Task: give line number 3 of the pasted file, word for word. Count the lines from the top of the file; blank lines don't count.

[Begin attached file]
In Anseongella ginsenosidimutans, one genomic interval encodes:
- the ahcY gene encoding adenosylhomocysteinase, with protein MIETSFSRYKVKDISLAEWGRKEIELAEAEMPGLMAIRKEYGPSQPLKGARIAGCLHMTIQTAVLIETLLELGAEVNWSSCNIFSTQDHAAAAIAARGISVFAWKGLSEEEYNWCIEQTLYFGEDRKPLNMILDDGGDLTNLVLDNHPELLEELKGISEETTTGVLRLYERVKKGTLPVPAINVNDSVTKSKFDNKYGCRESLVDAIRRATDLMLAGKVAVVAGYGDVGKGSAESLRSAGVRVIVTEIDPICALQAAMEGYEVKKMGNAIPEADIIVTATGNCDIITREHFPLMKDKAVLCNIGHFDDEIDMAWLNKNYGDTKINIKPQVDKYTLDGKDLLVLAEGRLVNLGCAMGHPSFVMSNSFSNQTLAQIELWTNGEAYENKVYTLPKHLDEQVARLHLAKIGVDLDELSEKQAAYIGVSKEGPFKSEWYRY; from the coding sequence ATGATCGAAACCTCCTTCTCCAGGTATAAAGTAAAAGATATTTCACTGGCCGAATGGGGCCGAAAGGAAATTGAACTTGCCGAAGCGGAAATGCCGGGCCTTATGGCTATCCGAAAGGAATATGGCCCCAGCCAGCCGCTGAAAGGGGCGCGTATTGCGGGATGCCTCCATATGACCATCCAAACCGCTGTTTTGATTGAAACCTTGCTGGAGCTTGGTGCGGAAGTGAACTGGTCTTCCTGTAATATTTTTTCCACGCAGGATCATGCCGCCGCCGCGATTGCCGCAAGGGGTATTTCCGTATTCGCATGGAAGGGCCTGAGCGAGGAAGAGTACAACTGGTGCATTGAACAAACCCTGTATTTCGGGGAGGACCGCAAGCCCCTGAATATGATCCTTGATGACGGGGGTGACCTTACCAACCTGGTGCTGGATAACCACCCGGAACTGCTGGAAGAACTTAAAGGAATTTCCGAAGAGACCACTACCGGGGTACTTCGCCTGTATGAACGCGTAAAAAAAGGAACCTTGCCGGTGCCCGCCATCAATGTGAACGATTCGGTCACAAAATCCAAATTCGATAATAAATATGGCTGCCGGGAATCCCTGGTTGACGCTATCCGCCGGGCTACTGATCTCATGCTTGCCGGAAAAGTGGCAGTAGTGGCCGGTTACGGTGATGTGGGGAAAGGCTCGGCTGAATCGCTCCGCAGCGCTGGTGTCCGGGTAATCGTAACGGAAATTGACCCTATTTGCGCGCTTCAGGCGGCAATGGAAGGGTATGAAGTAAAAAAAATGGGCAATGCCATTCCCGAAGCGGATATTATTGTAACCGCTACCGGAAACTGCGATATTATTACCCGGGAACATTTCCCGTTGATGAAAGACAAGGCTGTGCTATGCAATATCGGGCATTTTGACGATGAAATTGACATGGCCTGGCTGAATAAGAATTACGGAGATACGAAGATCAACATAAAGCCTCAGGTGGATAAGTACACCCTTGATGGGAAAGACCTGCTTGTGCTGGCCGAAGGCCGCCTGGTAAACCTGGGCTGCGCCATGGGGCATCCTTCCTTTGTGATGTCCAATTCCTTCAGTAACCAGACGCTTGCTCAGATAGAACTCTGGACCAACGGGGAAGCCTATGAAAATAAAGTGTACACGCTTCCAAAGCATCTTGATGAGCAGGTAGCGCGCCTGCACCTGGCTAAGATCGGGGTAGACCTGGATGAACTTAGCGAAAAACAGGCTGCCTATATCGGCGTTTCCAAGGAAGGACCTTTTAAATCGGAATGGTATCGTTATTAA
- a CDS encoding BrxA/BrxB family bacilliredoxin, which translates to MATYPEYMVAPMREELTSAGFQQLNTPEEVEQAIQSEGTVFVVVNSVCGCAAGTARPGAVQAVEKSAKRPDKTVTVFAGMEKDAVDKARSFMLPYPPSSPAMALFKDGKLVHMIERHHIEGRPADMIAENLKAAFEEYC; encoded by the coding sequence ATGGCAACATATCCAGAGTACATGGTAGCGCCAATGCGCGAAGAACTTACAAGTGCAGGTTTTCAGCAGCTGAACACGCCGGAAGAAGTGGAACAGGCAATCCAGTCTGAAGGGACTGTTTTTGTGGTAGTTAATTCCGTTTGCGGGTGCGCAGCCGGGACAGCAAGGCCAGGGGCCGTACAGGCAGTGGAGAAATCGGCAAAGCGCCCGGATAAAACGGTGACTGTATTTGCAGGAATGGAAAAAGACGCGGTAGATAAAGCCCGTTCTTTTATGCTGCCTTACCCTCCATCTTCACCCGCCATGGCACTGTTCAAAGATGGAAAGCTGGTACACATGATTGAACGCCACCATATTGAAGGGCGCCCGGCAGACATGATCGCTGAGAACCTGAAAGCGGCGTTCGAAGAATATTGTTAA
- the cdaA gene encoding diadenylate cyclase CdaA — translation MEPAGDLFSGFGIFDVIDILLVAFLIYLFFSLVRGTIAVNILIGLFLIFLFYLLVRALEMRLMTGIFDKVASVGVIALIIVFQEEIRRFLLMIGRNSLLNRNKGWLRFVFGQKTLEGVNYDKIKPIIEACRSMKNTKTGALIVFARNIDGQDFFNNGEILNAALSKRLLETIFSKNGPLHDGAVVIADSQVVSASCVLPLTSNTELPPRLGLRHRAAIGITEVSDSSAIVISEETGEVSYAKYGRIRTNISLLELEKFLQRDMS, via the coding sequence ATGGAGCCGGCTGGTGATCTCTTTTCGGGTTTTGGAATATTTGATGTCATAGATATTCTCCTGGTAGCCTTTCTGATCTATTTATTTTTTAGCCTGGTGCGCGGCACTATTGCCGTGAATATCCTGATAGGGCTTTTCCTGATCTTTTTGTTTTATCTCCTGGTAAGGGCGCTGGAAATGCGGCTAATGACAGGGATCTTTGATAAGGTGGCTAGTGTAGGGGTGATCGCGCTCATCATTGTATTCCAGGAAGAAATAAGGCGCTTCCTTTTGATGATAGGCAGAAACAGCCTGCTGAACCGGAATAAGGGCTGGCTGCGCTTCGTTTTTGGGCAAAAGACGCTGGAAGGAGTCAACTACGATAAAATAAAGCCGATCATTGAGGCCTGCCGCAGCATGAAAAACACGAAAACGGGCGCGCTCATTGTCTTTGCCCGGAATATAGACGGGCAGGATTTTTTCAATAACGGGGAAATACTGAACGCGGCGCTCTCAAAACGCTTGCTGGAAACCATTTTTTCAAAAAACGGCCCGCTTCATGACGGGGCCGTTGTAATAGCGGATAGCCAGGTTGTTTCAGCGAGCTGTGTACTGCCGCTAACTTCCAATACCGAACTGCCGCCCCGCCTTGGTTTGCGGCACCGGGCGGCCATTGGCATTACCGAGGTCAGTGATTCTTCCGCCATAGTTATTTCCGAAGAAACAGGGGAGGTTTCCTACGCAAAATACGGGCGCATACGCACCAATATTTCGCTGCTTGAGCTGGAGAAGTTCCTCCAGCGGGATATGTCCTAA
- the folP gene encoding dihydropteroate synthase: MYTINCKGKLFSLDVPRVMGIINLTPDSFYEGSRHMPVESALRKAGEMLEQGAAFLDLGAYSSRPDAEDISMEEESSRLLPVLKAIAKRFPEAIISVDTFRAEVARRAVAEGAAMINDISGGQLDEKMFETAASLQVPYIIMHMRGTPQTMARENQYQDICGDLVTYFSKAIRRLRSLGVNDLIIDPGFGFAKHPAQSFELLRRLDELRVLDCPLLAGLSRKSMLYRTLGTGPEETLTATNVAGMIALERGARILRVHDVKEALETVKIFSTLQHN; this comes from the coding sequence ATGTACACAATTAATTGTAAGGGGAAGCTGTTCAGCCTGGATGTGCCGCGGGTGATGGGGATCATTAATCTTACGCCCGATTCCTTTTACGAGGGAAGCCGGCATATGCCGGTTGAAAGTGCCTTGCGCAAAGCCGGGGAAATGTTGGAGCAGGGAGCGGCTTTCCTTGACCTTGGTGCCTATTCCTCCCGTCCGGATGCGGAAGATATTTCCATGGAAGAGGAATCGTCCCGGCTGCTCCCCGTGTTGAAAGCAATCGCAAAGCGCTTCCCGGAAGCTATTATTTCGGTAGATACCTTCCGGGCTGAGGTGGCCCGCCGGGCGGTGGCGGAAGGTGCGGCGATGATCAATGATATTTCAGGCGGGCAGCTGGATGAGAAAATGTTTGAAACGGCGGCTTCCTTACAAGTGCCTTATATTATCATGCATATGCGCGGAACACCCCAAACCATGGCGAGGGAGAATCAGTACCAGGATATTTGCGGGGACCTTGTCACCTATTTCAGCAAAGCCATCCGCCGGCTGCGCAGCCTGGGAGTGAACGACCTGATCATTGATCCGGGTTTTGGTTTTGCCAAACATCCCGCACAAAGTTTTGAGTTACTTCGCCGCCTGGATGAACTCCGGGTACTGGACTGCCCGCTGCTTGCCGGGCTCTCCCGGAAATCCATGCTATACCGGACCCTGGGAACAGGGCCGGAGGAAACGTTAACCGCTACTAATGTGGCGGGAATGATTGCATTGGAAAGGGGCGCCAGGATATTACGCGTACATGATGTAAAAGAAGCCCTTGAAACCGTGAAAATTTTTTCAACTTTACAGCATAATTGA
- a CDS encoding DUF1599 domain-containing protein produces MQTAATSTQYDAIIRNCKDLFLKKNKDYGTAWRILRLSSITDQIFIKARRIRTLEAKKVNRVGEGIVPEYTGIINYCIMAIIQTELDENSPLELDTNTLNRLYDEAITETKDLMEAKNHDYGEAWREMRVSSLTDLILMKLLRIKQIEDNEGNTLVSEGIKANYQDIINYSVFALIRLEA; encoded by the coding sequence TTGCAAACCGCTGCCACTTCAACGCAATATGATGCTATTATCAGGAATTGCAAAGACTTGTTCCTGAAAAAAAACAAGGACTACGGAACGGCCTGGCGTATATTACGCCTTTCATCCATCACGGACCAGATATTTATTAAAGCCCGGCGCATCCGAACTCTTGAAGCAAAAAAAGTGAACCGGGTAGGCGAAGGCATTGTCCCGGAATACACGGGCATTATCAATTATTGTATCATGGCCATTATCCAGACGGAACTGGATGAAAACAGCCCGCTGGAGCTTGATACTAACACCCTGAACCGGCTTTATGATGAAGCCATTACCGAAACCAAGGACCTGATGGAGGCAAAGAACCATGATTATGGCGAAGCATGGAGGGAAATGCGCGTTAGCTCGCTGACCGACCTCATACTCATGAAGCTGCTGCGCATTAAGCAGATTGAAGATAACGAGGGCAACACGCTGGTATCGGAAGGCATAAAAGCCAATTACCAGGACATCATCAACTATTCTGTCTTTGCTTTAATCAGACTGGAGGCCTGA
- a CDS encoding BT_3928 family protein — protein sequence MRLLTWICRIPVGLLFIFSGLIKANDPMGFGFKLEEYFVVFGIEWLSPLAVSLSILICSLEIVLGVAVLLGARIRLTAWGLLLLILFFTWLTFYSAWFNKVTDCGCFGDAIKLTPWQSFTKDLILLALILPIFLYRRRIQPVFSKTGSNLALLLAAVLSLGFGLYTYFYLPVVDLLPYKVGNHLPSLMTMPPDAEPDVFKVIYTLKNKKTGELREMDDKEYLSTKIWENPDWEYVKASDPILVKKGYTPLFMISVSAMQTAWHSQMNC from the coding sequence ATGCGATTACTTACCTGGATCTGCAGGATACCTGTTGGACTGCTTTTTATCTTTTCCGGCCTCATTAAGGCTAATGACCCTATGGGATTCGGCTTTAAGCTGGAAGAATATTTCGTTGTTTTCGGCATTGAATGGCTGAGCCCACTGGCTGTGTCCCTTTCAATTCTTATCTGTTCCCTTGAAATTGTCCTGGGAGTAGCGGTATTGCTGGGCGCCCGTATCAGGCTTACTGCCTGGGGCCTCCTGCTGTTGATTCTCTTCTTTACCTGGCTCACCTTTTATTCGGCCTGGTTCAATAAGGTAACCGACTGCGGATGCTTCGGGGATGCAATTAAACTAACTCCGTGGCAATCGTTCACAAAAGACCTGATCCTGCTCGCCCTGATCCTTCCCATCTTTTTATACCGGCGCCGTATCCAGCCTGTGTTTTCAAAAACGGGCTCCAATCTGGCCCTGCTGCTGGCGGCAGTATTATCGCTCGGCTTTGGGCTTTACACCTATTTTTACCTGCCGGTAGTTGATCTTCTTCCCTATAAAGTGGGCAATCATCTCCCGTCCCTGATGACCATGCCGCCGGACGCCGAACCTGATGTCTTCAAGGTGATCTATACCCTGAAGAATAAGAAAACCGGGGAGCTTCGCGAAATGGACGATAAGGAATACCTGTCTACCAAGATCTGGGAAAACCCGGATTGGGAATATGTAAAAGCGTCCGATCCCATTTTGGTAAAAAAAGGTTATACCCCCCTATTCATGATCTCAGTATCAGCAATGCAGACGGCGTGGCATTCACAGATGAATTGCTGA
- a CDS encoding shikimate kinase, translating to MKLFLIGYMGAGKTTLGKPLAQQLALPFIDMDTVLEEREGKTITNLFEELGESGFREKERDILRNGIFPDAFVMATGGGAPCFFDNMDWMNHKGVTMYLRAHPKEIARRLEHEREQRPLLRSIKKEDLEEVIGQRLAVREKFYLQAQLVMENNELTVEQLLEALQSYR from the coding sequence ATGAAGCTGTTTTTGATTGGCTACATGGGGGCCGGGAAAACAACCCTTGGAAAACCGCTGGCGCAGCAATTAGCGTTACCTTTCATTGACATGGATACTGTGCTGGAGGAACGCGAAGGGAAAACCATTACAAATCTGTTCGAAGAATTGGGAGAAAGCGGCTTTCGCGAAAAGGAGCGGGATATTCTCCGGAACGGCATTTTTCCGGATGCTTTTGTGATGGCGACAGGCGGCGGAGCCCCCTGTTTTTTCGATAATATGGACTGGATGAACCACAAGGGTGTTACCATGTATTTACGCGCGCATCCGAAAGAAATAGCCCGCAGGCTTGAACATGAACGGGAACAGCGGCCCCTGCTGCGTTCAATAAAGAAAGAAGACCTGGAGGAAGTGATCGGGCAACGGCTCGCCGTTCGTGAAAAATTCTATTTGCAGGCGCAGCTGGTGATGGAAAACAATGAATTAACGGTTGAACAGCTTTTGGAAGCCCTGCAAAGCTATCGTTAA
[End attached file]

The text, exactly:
- a CDS encoding BrxA/BrxB family bacilliredoxin, which translates to MATYPEYMVAPMREELTSAGFQQLNTPEEVEQAIQSEGTVFVVVNSVCGCAAGTARPGAVQAVEKSAKRPDKTVTVFAGMEKDAVDKARSFMLPYPPSSPAMALFKDGKLVHMIERHHIEGRPADMIAENLKAAFEEYC; encoded by the coding sequence ATGGCAACATATCCAGAGTACATGGTAGCGCCAATGCGCGAAGAACTTACAAGTGCAGGTTTTCAGCAGCTGAACACGCCGGAAGAAGTGGAACAGGCAATCCAGTCTGAAGGGACTGTTTTTGTGGTAGTTAATTCCGTTTGCGGGTGCGCAGCCGGGACAGCAAGGCCAGGGGCCGTACAGGCAGTGGAGAAATCGGCAAAGCGCCCGGATAAAACGGTGACTGTATTTGCAGGAATGGAAAAAGACGCGGTAGATAAAGCCCGTTCTTTTATGCTGCCTTACCCTCCATCTTCACCCGCCATGGCACTGTTCAAAGATGGAAAGCTGGTACACATGATTGAACGCCACCATATTGAAGGGCGCCCGGCAGACATGATCGCTGAGAACCTGAAAGCGGCGTTCGAAGAATATTGTTAA